Michael Cohen on Routines

10 July 2007 at 8:19 am Leave a comment

| Nicolai Foss |

In the field of organization studies, Michael Cohen is a towering figure. What he says is listened to. In a recent Essai in Organization Studies (yes, in case you didn’t know, Org Studies belongs to the same continent as Michel de Montaigne; pretentious, nous?), Cohen talks about the inspiration he has gained from American pragmatist philosopher John Dewey. He mentions that, somewhat to his surprise, he has found out that he is far from unique in his Dewey interest. Another Dewey-reader with interests similar to Cohen’s is Sid Winter; in his recent bashing of methodological individualism at the DRUID conference, Winter enlisted Dewey among the enemies of MI. 

Cohen interestingly contrasts Dewey with Simon in a discussion of how cognition, habit, and emotion are related and how their insights in their relations may inform the study of routine: Whereas Simon tends to put cognition, habit and emotion in separate boxes, Dewey thinks of them as intimately related. According to Cohen, it is Simon’s separation of habit from cognition and emotion that has produced the contemporary view of routines as “rigid,” “mundane,” and “mindless.” A superior source of inspiration for thinking about routines is Dewey’s emphasis on the “dynamic interplay of habit, thought and emotion” (p. 777).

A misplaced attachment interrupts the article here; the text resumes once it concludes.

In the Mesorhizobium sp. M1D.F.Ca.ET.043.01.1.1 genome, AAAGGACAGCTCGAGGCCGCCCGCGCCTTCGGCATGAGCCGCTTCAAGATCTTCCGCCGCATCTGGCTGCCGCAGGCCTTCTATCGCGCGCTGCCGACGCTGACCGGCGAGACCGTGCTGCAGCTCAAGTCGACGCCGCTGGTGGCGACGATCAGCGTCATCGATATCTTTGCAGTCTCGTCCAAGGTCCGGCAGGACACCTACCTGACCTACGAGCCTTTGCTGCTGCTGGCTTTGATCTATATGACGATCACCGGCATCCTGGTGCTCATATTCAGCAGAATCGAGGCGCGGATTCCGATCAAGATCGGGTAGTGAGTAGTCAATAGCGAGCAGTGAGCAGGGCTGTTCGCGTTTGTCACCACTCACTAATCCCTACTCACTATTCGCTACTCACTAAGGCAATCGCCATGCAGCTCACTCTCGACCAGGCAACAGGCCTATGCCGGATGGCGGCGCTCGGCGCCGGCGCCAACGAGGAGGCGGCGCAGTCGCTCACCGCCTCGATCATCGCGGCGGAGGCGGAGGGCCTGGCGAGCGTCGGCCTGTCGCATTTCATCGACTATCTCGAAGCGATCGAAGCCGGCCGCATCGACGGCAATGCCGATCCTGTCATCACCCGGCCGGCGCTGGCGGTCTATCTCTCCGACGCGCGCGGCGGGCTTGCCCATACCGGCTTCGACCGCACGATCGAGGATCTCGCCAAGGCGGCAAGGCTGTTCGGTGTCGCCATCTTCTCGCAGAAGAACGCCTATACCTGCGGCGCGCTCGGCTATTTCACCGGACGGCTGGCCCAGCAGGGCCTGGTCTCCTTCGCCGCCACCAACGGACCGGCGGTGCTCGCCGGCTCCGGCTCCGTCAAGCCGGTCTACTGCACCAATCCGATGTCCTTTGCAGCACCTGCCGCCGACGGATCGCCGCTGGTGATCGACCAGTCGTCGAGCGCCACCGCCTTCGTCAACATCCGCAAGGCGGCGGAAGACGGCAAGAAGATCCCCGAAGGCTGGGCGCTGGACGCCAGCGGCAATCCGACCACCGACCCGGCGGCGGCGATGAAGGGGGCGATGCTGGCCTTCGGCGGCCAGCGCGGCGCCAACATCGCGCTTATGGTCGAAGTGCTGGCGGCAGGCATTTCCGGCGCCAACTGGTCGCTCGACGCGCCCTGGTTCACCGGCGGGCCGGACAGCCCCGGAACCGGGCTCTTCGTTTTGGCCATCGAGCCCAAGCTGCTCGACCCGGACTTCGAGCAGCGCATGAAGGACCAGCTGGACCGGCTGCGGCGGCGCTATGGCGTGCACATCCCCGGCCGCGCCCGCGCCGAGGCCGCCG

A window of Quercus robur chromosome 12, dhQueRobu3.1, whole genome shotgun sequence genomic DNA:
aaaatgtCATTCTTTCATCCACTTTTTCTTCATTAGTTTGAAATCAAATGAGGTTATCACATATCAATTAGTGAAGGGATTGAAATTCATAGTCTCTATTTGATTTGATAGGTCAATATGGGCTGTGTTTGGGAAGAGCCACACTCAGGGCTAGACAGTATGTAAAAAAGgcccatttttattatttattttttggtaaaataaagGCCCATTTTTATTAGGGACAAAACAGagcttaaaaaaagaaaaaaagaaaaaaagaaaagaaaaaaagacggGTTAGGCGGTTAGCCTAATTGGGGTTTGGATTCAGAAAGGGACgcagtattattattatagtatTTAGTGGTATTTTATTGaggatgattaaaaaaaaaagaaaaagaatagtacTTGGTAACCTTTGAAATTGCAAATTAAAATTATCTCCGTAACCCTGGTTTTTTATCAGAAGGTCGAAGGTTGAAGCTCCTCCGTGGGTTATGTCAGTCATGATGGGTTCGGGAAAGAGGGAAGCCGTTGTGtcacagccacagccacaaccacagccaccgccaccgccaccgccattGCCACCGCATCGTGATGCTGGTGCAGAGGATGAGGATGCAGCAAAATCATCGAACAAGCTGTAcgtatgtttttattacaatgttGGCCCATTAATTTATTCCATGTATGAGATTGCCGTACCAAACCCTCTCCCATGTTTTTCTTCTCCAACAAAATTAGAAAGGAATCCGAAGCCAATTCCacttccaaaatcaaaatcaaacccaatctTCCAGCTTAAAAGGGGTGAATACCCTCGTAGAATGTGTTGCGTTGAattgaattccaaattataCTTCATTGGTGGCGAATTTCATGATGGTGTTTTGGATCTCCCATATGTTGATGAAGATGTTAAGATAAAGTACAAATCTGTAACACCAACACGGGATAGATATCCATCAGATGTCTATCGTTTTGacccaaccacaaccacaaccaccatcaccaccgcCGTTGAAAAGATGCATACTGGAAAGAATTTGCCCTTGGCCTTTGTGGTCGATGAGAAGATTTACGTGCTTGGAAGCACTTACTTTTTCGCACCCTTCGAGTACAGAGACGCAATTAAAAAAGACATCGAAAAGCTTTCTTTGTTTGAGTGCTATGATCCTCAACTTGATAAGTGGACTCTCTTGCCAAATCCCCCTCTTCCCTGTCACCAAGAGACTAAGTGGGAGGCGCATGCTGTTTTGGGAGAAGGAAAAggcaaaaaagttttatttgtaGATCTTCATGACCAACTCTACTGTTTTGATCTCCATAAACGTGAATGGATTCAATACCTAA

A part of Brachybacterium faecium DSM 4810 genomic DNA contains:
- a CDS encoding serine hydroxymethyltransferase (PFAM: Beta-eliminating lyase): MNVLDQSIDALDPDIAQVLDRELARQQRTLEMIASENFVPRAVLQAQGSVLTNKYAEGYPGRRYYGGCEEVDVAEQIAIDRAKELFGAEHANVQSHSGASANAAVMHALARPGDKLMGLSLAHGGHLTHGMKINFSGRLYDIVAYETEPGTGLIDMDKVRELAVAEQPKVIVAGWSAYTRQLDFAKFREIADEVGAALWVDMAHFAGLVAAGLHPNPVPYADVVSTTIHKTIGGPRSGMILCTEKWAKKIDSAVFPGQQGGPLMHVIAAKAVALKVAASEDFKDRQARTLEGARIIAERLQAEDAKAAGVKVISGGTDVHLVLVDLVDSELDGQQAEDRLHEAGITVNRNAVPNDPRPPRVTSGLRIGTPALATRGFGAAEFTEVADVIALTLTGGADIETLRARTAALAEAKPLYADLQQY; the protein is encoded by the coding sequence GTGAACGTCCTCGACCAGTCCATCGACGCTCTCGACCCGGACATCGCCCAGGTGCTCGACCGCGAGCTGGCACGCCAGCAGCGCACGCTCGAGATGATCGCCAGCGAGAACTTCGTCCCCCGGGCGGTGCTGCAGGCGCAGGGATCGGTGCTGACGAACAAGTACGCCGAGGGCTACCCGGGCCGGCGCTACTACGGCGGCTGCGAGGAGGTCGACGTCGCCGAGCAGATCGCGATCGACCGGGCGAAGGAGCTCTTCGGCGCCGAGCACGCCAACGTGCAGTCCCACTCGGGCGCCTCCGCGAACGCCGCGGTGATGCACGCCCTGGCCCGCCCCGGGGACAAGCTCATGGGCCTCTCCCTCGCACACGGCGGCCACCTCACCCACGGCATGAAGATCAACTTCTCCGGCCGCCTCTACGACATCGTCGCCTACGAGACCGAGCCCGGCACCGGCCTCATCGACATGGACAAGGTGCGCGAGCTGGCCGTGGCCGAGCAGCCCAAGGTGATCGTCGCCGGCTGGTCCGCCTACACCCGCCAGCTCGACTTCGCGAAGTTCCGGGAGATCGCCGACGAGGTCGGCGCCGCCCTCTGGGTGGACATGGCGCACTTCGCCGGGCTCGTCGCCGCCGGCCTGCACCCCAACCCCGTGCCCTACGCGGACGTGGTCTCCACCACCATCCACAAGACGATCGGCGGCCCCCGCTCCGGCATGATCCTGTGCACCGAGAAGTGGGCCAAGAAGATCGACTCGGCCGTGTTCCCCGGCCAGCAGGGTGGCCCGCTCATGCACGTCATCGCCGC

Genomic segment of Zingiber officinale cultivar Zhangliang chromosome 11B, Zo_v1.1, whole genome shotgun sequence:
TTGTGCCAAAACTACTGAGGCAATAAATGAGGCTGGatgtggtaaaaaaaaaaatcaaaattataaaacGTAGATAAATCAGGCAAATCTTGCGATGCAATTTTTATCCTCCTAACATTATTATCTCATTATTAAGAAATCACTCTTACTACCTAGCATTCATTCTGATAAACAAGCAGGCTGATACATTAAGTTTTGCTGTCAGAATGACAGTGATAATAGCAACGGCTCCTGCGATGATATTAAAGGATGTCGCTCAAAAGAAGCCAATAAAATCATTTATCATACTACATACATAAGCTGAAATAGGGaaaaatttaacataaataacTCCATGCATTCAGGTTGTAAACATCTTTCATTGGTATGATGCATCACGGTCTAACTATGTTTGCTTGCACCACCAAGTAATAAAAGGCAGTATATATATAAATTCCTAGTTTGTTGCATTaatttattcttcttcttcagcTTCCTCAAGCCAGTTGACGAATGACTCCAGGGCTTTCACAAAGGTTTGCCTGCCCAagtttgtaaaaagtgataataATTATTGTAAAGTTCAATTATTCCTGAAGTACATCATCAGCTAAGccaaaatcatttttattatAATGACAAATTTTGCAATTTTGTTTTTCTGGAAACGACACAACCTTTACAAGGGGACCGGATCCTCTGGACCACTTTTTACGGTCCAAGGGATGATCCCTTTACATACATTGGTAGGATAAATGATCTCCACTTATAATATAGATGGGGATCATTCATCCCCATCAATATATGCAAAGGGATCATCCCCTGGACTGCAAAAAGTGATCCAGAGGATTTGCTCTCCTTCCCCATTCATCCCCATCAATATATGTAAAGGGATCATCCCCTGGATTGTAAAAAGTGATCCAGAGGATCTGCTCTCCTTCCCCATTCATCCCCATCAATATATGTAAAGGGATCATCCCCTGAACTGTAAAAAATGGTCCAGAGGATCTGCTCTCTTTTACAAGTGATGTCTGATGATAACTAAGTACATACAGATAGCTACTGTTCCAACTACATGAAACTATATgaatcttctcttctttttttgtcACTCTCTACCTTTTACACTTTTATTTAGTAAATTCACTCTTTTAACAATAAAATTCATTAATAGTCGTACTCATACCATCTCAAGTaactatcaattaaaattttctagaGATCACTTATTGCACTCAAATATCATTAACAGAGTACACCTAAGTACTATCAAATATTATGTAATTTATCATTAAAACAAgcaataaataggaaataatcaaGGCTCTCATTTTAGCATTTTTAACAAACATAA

I am not sure I understand all that Cohen is saying. I am pleased that he has problems with the current conception of routines that are similar to mine (see my recent post on “routines and practices”). However, I have great difficulties understanding his argument that what is wrong with the current conception of routines is attributable to the Carnegie SchoolTo the Carnegie school conscious, though imperfect, decisions, supported by decision rules, and the consequences of decisions “were very much in the foreground” (p. 776), and habit was more in the background. However, what — in my view — happened is that the Cyert and March emphasis on decisions has been suppressed in current thinking by an overriding emphasis on automaticity, rigidity, etc. — in other words, “habit.” The problem in current thinking on routines, therefore is not that there is too little emphasis on “habit,” but much too much. Rather than reading Dewey contemporary proponents of the routine notion would, I submit, be better served by going back to Cyert and March.

Entry filed under: - Foss -, Management Theory, Methods/Methodology/Theory of Science.

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